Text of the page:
I take great pleasure in writing to you, a Cree who is embarking on post-secondary study in the south. Your desire to be educated outside of your community suggests much about you. It suggests that you seek knowledge, that you want to enhance your life and the lives of your family, and that you are ready to take risks and face challenges and difficulties. As such, you possess many of the qualities the Cree people need to ensure their growth and prosperity in the world of the 21st century.
Right now, you are probably excited about coming south. And, indeed, this will be a time of great adventure and growth. However, a month or two after your move, you will begin to realize that there are personal sacrifices you will have to make. You and your family if they are with you will miss your friends and family, and the lifestyle you led at home. I recall vividly my feelings of homesickness and uncertainty when I came to study at McGill University in Montreal in 1980.1 felt the strangeness of a new environment and the loss of my old way of life. All of a sudden, I could not jump into my truck or boat and head out hunting or fishing when I felt like it. The privilege of having immediate contact with my family, friends and relatives was no longer there when I needed company, reassurance or moral support. Back then, Cree students did not have the funding, as they do now, to return home three times a year. I was more fortunate than many other Cree students. I had a car, and I was able to go home once a month and during study breaks and holidays. You will find, as I did, adjusting to the south takes time and effort. For some of you, it will take longer and be harder than for others.
Fortunately, there is now help available to you as you adapt to your new way of life. The Cree School Board Post-Secondary Program can provide you with funding, counselling and practical assistance. In 1980, there was no such help for me and my fellow Cree students. I recall going from office to office at McGill trying to find out what to do. The only practical help we had came from students who were a year ahead of us and who had been through the same problems before us. There were student advisors at the university, but they gave us only the most basic information. They did not have the experience or training to deal with Native students and their special needs. Today, you will face many of the situations that we faced, and you will be equally challenged. But your chances of success will be much better, with the support of the Post-Secondary Program. As the co-ordinator of the program, I take great pride in contributing to that support.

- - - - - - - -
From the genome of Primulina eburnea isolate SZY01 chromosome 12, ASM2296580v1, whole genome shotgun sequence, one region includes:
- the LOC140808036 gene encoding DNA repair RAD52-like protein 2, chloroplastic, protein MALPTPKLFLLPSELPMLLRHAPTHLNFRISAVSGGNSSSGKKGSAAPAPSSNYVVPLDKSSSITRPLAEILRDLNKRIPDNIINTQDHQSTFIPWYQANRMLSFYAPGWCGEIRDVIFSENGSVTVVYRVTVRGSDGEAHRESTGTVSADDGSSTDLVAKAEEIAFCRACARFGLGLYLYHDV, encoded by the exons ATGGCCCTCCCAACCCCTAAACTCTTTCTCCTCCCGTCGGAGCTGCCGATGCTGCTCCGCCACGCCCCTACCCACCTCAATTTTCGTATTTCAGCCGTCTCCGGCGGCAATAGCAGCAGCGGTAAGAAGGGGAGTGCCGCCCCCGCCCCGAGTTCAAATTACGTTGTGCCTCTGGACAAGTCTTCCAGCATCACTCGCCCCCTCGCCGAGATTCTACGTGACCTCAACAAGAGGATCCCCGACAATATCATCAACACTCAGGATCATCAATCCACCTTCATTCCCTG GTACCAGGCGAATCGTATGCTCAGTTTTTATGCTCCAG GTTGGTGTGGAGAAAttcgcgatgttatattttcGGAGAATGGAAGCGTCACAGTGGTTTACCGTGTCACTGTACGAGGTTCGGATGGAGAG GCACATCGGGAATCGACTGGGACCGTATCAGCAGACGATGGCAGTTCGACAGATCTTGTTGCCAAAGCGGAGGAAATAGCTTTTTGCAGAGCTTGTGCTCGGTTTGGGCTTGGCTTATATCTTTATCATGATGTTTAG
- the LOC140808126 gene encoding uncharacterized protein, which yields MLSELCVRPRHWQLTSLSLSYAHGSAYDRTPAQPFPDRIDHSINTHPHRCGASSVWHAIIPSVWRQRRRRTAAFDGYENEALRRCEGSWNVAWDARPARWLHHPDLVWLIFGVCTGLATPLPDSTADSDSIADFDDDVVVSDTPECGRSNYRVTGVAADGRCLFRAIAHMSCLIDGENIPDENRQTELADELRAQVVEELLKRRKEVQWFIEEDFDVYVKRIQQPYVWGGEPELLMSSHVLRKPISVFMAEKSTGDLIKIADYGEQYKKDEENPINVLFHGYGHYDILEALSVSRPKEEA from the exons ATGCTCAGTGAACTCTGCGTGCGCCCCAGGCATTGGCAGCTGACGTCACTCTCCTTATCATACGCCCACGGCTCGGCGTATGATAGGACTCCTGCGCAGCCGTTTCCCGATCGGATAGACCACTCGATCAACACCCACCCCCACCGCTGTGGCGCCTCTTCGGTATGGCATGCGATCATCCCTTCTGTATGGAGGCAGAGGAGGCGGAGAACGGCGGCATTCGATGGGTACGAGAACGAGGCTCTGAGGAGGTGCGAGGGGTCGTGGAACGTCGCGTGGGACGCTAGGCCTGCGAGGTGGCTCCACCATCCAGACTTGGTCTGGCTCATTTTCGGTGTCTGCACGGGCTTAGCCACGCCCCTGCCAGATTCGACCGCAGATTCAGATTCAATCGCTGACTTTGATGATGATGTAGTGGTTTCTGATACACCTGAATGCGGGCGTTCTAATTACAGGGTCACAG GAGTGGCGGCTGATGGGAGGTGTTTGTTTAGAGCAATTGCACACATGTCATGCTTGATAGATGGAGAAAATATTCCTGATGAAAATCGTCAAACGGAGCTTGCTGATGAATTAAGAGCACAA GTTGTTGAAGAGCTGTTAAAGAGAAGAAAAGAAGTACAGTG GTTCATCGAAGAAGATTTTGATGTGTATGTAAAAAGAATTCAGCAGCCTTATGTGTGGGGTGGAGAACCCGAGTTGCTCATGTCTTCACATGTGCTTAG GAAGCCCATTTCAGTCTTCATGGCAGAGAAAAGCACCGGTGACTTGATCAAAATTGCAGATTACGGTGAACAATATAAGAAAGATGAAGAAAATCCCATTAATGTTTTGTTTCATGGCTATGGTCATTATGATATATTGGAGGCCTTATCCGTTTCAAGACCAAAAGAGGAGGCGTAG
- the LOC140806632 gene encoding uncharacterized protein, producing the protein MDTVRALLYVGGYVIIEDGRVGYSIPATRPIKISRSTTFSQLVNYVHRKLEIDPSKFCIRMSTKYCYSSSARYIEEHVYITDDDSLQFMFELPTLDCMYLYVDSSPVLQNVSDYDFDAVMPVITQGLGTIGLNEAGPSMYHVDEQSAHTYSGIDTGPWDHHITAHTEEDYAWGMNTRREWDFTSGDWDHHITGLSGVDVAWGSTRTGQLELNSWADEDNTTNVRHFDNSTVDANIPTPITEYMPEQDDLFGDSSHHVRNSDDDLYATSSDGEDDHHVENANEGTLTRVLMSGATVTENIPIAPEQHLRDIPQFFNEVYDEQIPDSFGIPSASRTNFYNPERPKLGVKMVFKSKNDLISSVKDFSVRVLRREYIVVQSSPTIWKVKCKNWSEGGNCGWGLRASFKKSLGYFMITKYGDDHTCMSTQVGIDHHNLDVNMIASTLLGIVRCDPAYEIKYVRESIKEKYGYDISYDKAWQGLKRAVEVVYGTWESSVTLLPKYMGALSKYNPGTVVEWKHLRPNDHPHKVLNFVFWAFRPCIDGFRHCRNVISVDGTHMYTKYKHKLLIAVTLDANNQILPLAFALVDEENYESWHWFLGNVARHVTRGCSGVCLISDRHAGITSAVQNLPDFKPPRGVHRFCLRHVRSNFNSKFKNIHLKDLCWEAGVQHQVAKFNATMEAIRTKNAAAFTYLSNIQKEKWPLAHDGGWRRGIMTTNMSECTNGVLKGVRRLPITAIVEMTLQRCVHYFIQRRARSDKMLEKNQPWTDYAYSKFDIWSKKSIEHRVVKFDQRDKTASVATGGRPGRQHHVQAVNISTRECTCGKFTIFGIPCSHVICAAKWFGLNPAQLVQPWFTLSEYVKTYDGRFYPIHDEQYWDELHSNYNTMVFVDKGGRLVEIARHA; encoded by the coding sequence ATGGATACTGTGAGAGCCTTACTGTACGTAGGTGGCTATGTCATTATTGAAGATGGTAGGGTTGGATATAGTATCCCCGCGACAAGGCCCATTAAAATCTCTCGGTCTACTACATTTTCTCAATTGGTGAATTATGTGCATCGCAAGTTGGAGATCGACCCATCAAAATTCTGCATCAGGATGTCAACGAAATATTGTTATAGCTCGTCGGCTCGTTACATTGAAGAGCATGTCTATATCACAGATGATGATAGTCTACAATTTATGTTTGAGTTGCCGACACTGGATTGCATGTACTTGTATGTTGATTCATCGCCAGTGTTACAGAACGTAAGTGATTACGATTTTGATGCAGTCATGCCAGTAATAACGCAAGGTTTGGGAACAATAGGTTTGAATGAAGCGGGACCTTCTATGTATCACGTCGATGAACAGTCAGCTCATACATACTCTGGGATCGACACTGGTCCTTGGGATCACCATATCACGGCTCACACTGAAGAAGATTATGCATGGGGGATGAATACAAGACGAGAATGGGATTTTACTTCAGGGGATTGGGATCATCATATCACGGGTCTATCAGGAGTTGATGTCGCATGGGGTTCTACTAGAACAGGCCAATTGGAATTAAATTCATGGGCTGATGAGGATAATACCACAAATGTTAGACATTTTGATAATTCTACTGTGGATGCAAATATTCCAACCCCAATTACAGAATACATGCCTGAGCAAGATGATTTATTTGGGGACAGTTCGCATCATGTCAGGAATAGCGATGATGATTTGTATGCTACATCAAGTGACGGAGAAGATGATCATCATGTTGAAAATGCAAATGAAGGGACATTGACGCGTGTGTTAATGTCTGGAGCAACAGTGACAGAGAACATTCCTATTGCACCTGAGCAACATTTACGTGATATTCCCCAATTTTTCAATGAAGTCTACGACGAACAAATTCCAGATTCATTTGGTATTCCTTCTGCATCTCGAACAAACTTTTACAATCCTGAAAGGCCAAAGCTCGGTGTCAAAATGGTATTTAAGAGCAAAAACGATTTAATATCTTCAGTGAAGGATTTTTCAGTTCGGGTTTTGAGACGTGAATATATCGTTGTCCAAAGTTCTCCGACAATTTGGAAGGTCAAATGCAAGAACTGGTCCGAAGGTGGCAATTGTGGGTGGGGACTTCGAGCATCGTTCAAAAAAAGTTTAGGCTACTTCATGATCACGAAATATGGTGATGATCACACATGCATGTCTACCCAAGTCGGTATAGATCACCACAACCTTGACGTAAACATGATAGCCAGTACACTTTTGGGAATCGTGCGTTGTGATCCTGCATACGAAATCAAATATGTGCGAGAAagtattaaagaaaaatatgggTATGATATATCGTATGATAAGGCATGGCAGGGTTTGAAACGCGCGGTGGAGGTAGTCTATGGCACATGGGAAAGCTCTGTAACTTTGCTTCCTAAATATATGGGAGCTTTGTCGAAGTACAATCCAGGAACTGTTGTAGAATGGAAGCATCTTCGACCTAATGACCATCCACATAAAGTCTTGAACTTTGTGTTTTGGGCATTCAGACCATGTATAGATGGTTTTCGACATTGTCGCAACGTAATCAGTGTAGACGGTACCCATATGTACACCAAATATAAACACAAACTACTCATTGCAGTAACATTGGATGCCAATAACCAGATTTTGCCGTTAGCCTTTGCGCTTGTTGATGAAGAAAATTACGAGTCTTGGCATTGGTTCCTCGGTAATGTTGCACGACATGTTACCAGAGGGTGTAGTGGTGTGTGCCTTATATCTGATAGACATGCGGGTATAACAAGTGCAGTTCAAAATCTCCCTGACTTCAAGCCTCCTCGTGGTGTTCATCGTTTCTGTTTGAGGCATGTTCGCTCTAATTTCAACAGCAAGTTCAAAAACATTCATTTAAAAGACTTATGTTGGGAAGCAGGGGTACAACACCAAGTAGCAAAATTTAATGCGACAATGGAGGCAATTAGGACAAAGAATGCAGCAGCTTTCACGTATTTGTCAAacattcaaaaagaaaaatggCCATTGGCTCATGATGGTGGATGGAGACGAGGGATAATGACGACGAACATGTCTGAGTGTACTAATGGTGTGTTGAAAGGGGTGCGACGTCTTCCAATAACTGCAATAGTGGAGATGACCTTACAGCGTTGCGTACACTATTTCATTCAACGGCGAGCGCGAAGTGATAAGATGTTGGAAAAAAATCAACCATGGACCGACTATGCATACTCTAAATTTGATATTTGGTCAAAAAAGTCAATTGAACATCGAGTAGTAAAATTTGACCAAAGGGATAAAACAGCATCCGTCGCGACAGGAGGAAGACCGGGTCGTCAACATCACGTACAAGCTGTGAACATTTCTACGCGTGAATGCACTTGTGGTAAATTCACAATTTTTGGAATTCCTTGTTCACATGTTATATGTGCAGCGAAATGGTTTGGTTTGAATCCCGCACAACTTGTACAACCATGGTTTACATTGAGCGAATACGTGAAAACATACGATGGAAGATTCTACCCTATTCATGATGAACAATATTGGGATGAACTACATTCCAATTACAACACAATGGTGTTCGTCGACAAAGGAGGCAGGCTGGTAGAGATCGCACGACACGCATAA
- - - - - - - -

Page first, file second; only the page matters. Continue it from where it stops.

At the same time, I want to emphasize that the opportunity you have to be educated brings responsibilities with it. More and more in our communities, the value of formal education is being recognized. College and university learning are taking their place alongside traditional teaching and wisdom. People back home will look up to you because of your education and they will seek your advice and leadership. You must be prepared to continue making sacrifices long after your education is complete. As an educated Cree, you will have an obligation to serve your community and your people as they face the difficult challenges of preserving their culture and improving their living conditions in a complex and difficult world.
During the coming year, I will come to know many of you. You will find that my staff and I are people who care and who want to work with you on a personal basis. Please drop in to our offices in Montreal and Hull whenever you can. We are always eager to talk to you, to help with problems and to learn more about how you feel as you ease into life in the city.
Enjoy the coming year and make the most of it. Your efforts and achievements in your CEGEP, college or university will be accomplishments in which all Crees will take pride.
by George Blacksmith, Co-ordinator of Post-Secondary Programs, Cree School Board